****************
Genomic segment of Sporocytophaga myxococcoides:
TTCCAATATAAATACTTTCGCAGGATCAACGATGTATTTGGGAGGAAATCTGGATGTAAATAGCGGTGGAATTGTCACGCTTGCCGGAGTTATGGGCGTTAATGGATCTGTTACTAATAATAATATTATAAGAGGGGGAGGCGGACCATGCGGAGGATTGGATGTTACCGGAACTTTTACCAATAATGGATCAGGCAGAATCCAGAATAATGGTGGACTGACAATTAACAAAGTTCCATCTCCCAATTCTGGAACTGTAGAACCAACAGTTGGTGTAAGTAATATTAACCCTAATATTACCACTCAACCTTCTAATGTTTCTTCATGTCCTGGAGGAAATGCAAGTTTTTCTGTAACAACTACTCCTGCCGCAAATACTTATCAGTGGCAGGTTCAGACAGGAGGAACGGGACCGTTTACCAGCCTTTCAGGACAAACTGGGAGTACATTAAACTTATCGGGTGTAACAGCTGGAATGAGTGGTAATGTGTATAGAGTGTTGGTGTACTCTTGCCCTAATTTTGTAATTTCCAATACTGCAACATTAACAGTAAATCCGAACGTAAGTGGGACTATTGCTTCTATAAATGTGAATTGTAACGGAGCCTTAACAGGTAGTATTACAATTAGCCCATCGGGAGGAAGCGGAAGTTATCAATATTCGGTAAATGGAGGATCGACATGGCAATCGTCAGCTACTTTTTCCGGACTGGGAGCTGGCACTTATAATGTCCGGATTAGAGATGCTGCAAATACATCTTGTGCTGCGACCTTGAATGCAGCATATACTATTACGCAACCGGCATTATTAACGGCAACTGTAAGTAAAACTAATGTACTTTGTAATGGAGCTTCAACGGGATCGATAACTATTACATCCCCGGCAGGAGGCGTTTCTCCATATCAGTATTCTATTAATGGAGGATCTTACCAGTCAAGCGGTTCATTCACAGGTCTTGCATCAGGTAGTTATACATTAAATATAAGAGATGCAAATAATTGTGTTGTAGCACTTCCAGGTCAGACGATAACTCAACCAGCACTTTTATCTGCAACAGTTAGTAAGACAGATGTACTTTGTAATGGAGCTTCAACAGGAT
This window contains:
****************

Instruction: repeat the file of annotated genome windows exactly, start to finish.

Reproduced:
Genomic segment of Sporocytophaga myxococcoides:
TTCCAATATAAATACTTTCGCAGGATCAACGATGTATTTGGGAGGAAATCTGGATGTAAATAGCGGTGGAATTGTCACGCTTGCCGGAGTTATGGGCGTTAATGGATCTGTTACTAATAATAATATTATAAGAGGGGGAGGCGGACCATGCGGAGGATTGGATGTTACCGGAACTTTTACCAATAATGGATCAGGCAGAATCCAGAATAATGGTGGACTGACAATTAACAAAGTTCCATCTCCCAATTCTGGAACTGTAGAACCAACAGTTGGTGTAAGTAATATTAACCCTAATATTACCACTCAACCTTCTAATGTTTCTTCATGTCCTGGAGGAAATGCAAGTTTTTCTGTAACAACTACTCCTGCCGCAAATACTTATCAGTGGCAGGTTCAGACAGGAGGAACGGGACCGTTTACCAGCCTTTCAGGACAAACTGGGAGTACATTAAACTTATCGGGTGTAACAGCTGGAATGAGTGGTAATGTGTATAGAGTGTTGGTGTACTCTTGCCCTAATTTTGTAATTTCCAATACTGCAACATTAACAGTAAATCCGAACGTAAGTGGGACTATTGCTTCTATAAATGTGAATTGTAACGGAGCCTTAACAGGTAGTATTACAATTAGCCCATCGGGAGGAAGCGGAAGTTATCAATATTCGGTAAATGGAGGATCGACATGGCAATCGTCAGCTACTTTTTCCGGACTGGGAGCTGGCACTTATAATGTCCGGATTAGAGATGCTGCAAATACATCTTGTGCTGCGACCTTGAATGCAGCATATACTATTACGCAACCGGCATTATTAACGGCAACTGTAAGTAAAACTAATGTACTTTGTAATGGAGCTTCAACGGGATCGATAACTATTACATCCCCGGCAGGAGGCGTTTCTCCATATCAGTATTCTATTAATGGAGGATCTTACCAGTCAAGCGGTTCATTCACAGGTCTTGCATCAGGTAGTTATACATTAAATATAAGAGATGCAAATAATTGTGTTGTAGCACTTCCAGGTCAGACGATAACTCAACCAGCACTTTTATCTGCAACAGTTAGTAAGACAGATGTACTTTGTAATGGAGCTTCAACAGGAT
This window contains: